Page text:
HILLSBOROUGH COUNTY, Fla. — After 54 years as an educator, 77-year-old Gary Tubb retired 62 days ago.
His final days as a statistics teacher were spent in front of a screen rather than a classroom. His decision to step away came to light when he had a conversation with his colleague at Hillsborough High School.
Tubb told him: "I looked up the data in May and if you and I both have COVID, I’m 41 times more likely to die of it than you are. That’s called relative risk."
Tubb is a numbers guy, so it's no wonder data had something to do with his decision.
"It’s way too dangerous and it’s still dangerous for my colleagues. It really is, so it was time to leave," he said.
Now in retirement, Tubb spends some of his free time crunching numbers from the Florida Department of Health. He was especially interested in the pediatric report the state is supposed to put out on a weekly basis. Recently the report has been delayed. 10 Tampa Bay has reached out to the Department of Health to find out why. We have not heard back yet.
"I’m concerned about the welfare of the children, the teachers, and the staff," said Tubb who noted that the percent positivity rate among people younger than 18 in Hillsborough County is 14.2 percent.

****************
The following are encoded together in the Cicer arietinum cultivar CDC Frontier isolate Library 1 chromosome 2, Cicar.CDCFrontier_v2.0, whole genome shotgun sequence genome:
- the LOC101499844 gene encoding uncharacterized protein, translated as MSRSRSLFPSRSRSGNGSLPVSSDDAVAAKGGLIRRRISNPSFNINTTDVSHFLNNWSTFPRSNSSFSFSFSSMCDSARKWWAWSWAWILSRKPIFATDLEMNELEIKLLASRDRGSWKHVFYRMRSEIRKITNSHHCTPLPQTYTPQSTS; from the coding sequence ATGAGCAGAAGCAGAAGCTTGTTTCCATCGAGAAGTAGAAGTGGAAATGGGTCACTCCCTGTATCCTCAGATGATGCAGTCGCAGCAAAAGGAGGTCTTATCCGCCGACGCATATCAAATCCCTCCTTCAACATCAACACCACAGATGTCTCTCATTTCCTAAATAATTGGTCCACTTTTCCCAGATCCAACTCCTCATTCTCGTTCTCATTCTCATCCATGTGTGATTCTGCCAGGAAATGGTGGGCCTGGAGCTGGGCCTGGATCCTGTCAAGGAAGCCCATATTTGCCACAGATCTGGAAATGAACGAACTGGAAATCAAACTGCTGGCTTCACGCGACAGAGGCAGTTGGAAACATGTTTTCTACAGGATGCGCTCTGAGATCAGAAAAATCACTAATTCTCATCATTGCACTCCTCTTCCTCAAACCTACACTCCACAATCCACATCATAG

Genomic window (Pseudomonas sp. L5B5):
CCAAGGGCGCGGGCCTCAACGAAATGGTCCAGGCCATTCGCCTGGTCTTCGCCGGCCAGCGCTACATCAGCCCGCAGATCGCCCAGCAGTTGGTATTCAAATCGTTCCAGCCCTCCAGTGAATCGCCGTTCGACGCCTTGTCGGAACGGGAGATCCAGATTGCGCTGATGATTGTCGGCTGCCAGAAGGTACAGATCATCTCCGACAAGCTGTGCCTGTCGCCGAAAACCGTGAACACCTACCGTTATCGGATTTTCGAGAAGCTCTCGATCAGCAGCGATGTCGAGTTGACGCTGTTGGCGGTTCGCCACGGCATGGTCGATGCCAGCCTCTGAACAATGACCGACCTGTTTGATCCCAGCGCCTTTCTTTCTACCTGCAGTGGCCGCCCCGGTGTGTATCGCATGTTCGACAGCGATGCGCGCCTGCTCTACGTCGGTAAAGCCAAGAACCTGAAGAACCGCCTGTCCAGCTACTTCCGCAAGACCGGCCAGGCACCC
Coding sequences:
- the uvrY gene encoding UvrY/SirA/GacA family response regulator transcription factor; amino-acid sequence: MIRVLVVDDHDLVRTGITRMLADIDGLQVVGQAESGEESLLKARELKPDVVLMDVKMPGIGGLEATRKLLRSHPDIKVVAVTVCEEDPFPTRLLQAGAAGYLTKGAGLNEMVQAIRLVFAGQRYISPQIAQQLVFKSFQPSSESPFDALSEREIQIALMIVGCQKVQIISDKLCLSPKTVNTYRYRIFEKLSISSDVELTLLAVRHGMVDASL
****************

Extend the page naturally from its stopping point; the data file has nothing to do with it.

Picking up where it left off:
That's comparable to Palm Beach County at 14.3 percent. Other south Florida counties are a bit higher, such as Broward which has a 17.2 percent positive rate and Dade with 20 percent.
Schools in those counties have been allowed to keep their campuses closed without the financial penalty as stated in the Florida Department of Education's emergency order issued in July.
What does percent positivity tell us?
Percent positivity is the number of positive cases divided by everyone tested. Scientists believe it's a good way to know if we’re doing enough testing.
The World Health Organization says an on-going 5 percent positivity rate is a good measure of when to open up towns and cities.
The average pediatric positivity rate in the state of Florida, according to the latest report, is 14.7 percent.
However, in children, USF College of Public Health epidemiologist Dr. Jill Roberts doesn't believe that number reflects a true picture.
"Percent positivity is still pretty high because we’re not testing as many students or as many kids as we are adults unless there’s a highly suspect reason for them to be tested," Roberts said.
She explained that adults often get tested randomly or out of curiosity, whereas children are more likely to be tested if they have symptoms or came in close contact with someone who had the virus.
Roberts believes these kinds of things add to the confusion.
"It’s going to be, honestly, years before we clean up all the data that we have in this pandemic and really have a clear picture of what went on," she said.
To track coronavirus in children in your community, you can check with your local school district. Most in Tampa Bay have created dashboards with daily updates to offer parents transparency and information on a regular basis.
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